instructions are written for the SPG1, SPG1-BB, SPG1-DU, SPGI-DU-BB, MT, and MT-BB
kits. All of these kits use a separate infrared LED emitter
and infrared phototransistor (PT) to provide variable separation between the LED and PT. The LED is
the component with a blue case, and the PT has
a clear case, as shown at left. For both components,
one leg is shorter than the other. The shorter
leg is positive on the PT, while on the LED, the
longer leg is positive. The wiring instructions
given later in this section will ensure that the
correct polarity is maintained. The LED is
the component with a blue case, and the PT has
a clear case, as shown to the left. The figure to the right, courtesy of a helpful DIYer, provides a visual display of the connections that you'll be making to the infrared LED and phototransistor.
Here are the parts you'll need:
3-conductor cable, 3-ft length
Yellow hookup wire, 1.5-ft length
Infrared phototransistor (clear case)
Infrared LED (blue case)
3/32" heat shrink tubing (HST), 4" length
For tools, you'll need the following:
15-30 W soldering iron, solder, wet sponge,
heat sink (a metal
clip will do)
Lighter or matches to shrink HST
Stripping the wires
Photo 1. At one end of the 3-conductor cable, strip the outer casing back
by 9 inches. This will reveal the three inner
conductors, colored red, black, and green. Strip each
of these conductors back by ¾ inches. This
will expose conductors that will be wrapped around
the appropriate component legs later.
Photo 2. At the other
end of the cable, strip the outer casing back by 2". Then strip the individual conductors back
¼". This short length will make these
multiple-stranded conductors easier to push into the
breadboard later. Photo 2 shows both ends of the cable stripped.
Photo 3. Strip both ends of the 18" yellow hookup wire back by 3/4".
Photo 4. Twist the red wire and one end of the yellow wire
together tightly, as shown in Photo 4.
Fitting the heat shrink
tubing and making connections
Photo 5. Cut the heat shrink tubing (HST) into four 1"
pieces. Place one piece over each wire (black, green,
jumper, red+yellow) as shown in Photo 5, and slide
it back onto the wire. Be on the lookout for pieces
falling off if wires are held upside down.
Photo 6. Make connections by wrapping the
wires around the legs of the PT and LED. When wrapping,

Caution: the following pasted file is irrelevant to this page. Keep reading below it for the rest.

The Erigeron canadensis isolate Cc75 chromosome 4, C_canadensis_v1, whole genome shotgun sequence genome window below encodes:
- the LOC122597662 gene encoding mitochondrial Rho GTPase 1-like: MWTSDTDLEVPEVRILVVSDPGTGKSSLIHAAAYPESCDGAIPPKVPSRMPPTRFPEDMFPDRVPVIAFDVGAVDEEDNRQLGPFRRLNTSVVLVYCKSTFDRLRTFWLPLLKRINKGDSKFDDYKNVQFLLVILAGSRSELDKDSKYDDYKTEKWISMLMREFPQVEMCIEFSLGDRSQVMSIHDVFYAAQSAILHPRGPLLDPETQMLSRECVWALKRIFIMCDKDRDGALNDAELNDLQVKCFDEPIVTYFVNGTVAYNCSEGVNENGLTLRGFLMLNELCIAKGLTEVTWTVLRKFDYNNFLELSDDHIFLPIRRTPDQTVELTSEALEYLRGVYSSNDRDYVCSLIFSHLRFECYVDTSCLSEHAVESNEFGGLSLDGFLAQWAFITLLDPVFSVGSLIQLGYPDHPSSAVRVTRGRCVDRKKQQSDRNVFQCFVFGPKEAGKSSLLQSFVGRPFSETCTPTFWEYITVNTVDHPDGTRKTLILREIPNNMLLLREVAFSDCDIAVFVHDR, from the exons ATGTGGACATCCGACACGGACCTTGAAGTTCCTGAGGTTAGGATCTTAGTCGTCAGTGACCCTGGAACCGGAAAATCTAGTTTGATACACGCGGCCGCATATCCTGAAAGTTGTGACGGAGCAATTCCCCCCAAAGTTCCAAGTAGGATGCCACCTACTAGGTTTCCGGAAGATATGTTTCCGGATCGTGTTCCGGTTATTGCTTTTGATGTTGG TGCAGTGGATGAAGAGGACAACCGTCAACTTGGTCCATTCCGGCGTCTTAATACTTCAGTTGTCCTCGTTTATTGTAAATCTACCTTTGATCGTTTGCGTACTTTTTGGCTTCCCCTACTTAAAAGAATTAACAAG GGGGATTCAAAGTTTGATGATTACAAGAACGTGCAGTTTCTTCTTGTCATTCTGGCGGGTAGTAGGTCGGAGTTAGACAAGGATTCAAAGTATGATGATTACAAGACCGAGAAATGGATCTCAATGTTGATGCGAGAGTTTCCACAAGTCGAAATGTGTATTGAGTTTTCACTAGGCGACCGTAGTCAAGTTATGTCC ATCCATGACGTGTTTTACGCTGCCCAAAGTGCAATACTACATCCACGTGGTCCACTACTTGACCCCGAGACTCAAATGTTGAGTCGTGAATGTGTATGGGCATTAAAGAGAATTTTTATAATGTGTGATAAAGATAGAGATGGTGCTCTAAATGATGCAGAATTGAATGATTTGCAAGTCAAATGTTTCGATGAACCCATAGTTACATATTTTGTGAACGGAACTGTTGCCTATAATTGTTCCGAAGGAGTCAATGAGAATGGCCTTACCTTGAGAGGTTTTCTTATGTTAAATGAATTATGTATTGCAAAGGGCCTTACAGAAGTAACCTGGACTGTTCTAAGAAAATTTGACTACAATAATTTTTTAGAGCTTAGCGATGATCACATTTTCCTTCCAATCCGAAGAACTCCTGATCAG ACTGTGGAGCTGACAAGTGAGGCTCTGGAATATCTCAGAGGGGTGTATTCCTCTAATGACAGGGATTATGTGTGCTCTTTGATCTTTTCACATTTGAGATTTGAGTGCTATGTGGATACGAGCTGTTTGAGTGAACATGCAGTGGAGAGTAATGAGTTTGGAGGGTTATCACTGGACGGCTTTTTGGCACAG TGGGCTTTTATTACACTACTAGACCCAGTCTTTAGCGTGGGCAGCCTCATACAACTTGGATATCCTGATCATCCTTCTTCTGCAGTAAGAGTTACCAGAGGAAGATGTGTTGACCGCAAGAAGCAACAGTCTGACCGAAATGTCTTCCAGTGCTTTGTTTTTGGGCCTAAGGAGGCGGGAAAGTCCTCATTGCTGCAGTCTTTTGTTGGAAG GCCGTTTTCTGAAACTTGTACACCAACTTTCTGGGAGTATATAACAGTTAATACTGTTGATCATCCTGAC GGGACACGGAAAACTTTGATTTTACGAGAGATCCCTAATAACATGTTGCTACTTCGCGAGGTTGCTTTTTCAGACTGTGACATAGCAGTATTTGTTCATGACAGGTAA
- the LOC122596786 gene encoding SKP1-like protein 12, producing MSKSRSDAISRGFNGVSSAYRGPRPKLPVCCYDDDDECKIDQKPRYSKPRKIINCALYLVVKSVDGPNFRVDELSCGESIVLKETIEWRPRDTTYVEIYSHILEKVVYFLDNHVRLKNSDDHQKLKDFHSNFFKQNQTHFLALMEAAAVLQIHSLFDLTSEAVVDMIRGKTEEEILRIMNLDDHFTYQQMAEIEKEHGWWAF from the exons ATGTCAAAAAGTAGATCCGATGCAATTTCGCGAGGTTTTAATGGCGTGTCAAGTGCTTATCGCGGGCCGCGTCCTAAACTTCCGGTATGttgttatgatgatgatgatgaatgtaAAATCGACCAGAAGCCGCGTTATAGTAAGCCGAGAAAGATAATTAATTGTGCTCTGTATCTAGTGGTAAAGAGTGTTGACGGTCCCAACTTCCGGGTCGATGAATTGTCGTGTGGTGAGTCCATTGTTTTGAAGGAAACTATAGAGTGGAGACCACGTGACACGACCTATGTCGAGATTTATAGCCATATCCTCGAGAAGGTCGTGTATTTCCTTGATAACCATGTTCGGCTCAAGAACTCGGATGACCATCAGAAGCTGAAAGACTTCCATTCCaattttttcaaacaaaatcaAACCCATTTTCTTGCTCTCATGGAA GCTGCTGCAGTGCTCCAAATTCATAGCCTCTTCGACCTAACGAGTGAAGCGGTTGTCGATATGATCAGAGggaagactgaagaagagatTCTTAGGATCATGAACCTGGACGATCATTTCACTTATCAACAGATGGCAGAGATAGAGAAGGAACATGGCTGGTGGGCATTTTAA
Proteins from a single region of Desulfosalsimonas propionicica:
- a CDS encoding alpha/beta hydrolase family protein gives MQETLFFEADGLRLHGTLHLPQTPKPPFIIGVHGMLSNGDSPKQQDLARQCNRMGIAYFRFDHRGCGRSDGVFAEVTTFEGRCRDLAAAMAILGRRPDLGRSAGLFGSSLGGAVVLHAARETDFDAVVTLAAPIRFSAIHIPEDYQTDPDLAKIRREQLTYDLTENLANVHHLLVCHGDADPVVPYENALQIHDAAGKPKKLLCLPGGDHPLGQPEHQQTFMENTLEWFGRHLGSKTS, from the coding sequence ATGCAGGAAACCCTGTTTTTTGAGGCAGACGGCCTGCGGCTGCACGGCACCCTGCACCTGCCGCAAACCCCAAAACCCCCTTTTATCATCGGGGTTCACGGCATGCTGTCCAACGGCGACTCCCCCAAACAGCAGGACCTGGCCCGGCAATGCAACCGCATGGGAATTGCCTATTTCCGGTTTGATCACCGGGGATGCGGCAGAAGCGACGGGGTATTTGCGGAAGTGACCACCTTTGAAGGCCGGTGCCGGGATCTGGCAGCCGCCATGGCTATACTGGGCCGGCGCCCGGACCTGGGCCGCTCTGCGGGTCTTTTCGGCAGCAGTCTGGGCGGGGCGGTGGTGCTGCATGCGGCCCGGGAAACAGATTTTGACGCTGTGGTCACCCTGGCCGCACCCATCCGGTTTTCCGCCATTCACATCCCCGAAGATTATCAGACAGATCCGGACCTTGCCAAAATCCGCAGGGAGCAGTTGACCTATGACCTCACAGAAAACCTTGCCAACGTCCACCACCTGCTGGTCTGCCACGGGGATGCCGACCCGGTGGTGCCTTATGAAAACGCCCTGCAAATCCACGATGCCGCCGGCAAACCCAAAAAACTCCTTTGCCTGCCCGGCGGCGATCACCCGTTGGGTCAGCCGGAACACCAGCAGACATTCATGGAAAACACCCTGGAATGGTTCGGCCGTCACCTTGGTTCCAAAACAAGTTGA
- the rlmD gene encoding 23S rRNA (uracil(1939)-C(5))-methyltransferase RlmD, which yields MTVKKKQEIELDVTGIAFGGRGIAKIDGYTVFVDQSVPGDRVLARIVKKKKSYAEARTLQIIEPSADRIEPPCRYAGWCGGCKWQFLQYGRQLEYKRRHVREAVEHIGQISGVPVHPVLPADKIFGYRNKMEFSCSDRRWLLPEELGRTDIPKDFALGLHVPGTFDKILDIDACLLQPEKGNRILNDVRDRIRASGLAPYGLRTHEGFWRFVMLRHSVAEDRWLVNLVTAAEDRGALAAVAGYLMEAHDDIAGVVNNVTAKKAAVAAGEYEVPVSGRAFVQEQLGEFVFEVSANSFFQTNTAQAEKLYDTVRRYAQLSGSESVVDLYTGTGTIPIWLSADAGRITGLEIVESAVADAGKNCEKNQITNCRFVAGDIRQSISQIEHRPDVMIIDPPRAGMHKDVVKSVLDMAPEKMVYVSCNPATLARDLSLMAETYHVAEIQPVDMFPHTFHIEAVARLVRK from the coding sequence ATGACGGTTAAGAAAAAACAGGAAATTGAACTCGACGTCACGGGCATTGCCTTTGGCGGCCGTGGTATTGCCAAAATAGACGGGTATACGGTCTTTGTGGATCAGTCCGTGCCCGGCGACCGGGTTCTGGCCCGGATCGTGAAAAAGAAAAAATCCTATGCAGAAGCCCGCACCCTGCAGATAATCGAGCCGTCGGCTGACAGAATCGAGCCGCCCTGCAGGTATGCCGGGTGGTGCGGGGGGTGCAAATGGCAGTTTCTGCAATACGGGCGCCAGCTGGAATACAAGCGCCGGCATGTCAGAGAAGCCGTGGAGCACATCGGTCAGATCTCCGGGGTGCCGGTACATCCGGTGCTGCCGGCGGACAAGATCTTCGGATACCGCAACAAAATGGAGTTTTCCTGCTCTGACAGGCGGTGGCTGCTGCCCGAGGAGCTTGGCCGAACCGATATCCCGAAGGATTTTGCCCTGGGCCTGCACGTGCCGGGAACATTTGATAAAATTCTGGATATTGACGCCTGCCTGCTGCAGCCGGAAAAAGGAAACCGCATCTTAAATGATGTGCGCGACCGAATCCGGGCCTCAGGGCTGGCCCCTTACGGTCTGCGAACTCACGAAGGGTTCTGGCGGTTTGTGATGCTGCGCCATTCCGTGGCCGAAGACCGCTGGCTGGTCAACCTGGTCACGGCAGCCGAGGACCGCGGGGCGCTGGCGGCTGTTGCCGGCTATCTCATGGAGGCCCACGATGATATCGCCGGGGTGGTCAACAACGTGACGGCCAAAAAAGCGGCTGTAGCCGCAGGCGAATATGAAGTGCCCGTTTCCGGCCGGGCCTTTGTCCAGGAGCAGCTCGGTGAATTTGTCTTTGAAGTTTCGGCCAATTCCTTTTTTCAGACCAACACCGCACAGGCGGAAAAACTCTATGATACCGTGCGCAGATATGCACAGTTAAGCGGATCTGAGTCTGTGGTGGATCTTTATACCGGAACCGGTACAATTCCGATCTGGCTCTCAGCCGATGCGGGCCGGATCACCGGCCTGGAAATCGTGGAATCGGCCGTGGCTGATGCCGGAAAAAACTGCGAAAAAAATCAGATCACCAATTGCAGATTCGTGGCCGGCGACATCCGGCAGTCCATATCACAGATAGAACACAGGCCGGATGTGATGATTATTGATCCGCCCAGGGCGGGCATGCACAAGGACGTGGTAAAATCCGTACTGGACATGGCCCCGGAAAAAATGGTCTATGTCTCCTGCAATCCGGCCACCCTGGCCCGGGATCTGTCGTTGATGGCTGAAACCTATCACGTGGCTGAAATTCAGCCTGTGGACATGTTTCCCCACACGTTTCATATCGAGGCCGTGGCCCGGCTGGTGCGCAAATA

try to get at least two complete turns; more are better.
Before twisting any wires together, make sure the
HST for that wire is still present and hasn't fallen
Make the following connections by twisting the wires
around the component legs.
Twist the green wire tightly around the longer
leg of the PT (clear case) and the black wire of
the 3-conductor cable around the shorter leg of
the LED (blue case). (See Photo 6.)
Twist the combined red+yellow wire around the
longer leg of the LED and the other end of the yellow
wire around the shorter leg of the PT.
When done, your connections should look like those in Photo 7.
Soldering the connections
Photo 8.Trim any stray wire strands on the connections so
the heat shrink tubing will slip over them.
It's a good idea to place a metal clip to serve as
a heat sink between the head of the PT or LED and
the leg where you will be soldering. (See Photo 8.) This will help avoid damage from overheating.
If you don't use a heat sink, complete the soldering
quickly to minimize heat buildup.
Photo 9. The completed soldering job is shown in Photo 9.
Adding the heat-shrink tubing
Photo 10. After soldering, slide the heat shrink tubing over
each of the solder joints so that the legs of each
component are insulated from each other. (See Photo 10.) Keep the pieces about 1/8” away
from the component heads to protect them from overheating
when the tubing is heated.
Photo 11. Using a lighter or a match, move the flame smoothly
back and forth along the entire length of the tubing,
with the tip of the flame just beneath it. (See Photo 11.) If you hold the flame too long in
one spot or too closely to the tubing, you will notice
smoke. If this happens, lower your flame and continue
moving it back and forth.
The tubing will visibly shrink and will be acceptably
tight-fitting after only 10-15 seconds of heating.
connections the photogate
This completes the construction of the cable. You can test it with your breadboard circuit as follows. Make the following
connections between the breadboard side of your photogate
cable and your completed trigger circuit.
Green wire to 4J
Black wire to 1J
Red wire to + column
Connect a 9-V battery to your circuit and turn the
sensitivity knob (white pot) to about the middle position. (Don't expect to see the IR LED light up, because infrared light isn't visible to the human eye. If you want to check whether the LED is actually emitting light, you can photograph it in a dark room with an exposure of a few seconds at about f/5.6, ISO 400. A glow will be recorded on the image if the LED is lit.)
Next align the PT and IR LED on the photogate cable
so that the round ends are facing each other a few inches apart as shown to the left. When they're aligned, the red LED of
the photogate circuit should light. When you break
the photogate beam, the red LED should go off. If
you see this, your connections are good, disconnect
the battery and return to the circuit assembly instructions.
If the test doesn’t work, try realigning the PT and
IR LED, and ensure that all wires are wrapped tight around
the component legs. Recheck previous steps if necessary
to ensure the right wires are connected to the component